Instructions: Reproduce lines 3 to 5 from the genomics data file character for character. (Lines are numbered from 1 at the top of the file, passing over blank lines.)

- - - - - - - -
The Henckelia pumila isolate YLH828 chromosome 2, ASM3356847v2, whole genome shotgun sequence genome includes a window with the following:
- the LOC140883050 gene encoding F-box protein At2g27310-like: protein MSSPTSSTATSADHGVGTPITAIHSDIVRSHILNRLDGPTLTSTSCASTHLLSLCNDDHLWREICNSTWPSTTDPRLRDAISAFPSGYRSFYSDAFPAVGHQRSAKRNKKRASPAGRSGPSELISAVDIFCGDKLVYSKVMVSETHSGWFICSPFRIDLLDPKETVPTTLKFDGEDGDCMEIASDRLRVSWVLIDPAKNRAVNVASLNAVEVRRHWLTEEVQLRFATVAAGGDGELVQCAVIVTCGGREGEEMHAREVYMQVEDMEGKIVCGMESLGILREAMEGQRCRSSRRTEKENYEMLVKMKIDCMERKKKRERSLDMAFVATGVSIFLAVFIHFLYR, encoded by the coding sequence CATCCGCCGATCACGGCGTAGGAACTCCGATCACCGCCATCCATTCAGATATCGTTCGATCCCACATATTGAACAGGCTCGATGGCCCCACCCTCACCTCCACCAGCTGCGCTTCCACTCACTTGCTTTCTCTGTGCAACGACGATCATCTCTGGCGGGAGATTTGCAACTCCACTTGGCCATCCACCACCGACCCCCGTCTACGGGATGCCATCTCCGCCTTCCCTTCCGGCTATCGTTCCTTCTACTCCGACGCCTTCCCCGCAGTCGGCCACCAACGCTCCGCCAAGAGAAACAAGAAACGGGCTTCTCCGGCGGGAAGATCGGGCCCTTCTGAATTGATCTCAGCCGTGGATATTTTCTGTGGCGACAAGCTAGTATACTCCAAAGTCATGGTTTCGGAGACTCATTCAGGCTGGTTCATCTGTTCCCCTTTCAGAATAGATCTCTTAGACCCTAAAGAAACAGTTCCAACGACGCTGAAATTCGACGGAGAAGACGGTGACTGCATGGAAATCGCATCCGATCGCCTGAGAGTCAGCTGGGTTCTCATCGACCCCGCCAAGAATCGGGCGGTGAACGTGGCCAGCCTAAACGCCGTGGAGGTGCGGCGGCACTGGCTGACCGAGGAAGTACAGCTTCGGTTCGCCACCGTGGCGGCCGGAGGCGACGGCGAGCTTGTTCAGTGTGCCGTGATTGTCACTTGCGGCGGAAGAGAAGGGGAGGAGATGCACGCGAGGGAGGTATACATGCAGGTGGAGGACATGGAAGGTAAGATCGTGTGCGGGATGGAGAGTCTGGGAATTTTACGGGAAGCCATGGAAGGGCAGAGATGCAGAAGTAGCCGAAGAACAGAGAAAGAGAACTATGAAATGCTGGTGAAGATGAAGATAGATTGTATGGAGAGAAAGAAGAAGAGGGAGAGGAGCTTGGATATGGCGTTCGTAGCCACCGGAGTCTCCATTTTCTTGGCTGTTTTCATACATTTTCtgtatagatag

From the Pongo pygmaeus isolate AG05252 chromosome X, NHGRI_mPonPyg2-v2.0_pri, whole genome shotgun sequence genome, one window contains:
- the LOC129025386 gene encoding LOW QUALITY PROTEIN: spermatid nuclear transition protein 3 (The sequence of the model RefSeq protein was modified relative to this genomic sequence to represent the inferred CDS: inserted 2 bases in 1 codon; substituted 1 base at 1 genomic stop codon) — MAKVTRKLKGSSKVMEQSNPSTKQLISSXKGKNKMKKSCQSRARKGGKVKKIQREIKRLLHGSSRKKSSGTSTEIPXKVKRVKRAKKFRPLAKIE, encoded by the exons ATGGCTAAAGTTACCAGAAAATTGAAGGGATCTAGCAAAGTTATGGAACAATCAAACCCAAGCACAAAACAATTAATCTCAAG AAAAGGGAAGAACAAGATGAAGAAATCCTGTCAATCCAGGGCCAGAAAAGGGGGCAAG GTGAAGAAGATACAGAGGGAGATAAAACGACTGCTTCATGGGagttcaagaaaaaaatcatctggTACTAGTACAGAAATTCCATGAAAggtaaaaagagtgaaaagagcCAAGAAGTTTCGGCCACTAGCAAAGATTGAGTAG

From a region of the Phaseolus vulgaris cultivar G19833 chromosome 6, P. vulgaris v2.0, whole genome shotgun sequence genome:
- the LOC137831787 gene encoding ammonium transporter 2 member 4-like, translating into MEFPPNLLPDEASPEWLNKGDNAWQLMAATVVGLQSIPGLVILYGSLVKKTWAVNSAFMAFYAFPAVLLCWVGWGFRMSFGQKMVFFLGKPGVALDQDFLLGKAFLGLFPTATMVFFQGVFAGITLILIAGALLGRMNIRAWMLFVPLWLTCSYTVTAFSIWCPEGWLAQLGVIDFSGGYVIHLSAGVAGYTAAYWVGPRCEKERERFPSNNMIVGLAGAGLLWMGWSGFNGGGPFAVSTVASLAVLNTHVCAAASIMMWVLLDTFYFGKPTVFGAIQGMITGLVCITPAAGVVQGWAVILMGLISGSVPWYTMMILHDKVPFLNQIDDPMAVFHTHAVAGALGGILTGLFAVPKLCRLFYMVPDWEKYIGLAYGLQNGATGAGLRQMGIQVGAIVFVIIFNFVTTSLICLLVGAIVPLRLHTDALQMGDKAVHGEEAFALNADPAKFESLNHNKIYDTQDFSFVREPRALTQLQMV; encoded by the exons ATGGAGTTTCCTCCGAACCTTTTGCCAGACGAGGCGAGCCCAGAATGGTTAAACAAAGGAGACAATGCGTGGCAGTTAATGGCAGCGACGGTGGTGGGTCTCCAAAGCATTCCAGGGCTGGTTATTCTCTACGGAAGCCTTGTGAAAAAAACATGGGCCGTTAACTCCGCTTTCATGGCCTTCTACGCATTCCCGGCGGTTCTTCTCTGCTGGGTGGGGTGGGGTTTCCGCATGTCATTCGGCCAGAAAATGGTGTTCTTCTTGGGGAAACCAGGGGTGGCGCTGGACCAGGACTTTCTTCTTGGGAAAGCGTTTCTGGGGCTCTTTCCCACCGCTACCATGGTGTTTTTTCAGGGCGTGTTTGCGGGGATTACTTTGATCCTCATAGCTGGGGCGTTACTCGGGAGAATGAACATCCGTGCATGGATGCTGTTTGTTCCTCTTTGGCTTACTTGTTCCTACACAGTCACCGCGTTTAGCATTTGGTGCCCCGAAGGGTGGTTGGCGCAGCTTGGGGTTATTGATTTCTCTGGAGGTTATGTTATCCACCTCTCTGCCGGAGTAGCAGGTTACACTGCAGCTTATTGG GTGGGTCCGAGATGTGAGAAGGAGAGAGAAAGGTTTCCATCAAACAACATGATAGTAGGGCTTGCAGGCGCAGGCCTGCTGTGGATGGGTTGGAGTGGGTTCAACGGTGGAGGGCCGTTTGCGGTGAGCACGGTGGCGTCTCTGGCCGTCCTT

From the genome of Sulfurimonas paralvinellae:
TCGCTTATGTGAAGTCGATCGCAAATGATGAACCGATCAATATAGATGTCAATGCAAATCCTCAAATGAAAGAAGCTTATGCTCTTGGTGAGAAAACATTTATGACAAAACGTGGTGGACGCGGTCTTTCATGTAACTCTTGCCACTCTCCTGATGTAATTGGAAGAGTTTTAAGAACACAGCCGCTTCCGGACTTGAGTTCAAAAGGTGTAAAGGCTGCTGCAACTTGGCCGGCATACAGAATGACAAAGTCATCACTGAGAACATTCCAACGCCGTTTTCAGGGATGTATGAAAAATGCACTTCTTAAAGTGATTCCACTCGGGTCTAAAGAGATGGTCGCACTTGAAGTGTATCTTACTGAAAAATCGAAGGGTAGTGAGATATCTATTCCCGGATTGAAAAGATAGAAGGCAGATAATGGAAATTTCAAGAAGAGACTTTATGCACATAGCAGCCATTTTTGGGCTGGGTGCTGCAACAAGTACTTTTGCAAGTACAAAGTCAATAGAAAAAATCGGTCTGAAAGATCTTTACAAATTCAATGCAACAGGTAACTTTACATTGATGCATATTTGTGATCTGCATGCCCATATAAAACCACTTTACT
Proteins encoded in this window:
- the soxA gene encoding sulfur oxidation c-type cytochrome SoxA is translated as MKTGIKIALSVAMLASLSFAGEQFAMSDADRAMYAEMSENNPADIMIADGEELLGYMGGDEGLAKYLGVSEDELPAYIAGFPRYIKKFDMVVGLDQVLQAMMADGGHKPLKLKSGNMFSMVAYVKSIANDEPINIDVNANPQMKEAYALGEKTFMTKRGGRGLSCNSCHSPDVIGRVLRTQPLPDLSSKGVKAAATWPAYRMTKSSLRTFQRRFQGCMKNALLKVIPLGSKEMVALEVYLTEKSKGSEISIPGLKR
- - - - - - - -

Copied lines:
From the Pongo pygmaeus isolate AG05252 chromosome X, NHGRI_mPonPyg2-v2.0_pri, whole genome shotgun sequence genome, one window contains:
- the LOC129025386 gene encoding LOW QUALITY PROTEIN: spermatid nuclear transition protein 3 (The sequence of the model RefSeq protein was modified relative to this genomic sequence to represent the inferred CDS: inserted 2 bases in 1 codon; substituted 1 base at 1 genomic stop codon) — MAKVTRKLKGSSKVMEQSNPSTKQLISSXKGKNKMKKSCQSRARKGGKVKKIQREIKRLLHGSSRKKSSGTSTEIPXKVKRVKRAKKFRPLAKIE, encoded by the exons ATGGCTAAAGTTACCAGAAAATTGAAGGGATCTAGCAAAGTTATGGAACAATCAAACCCAAGCACAAAACAATTAATCTCAAG AAAAGGGAAGAACAAGATGAAGAAATCCTGTCAATCCAGGGCCAGAAAAGGGGGCAAG GTGAAGAAGATACAGAGGGAGATAAAACGACTGCTTCATGGGagttcaagaaaaaaatcatctggTACTAGTACAGAAATTCCATGAAAggtaaaaagagtgaaaagagcCAAGAAGTTTCGGCCACTAGCAAAGATTGAGTAG

From a region of the Phaseolus vulgaris cultivar G19833 chromosome 6, P. vulgaris v2.0, whole genome shotgun sequence genome: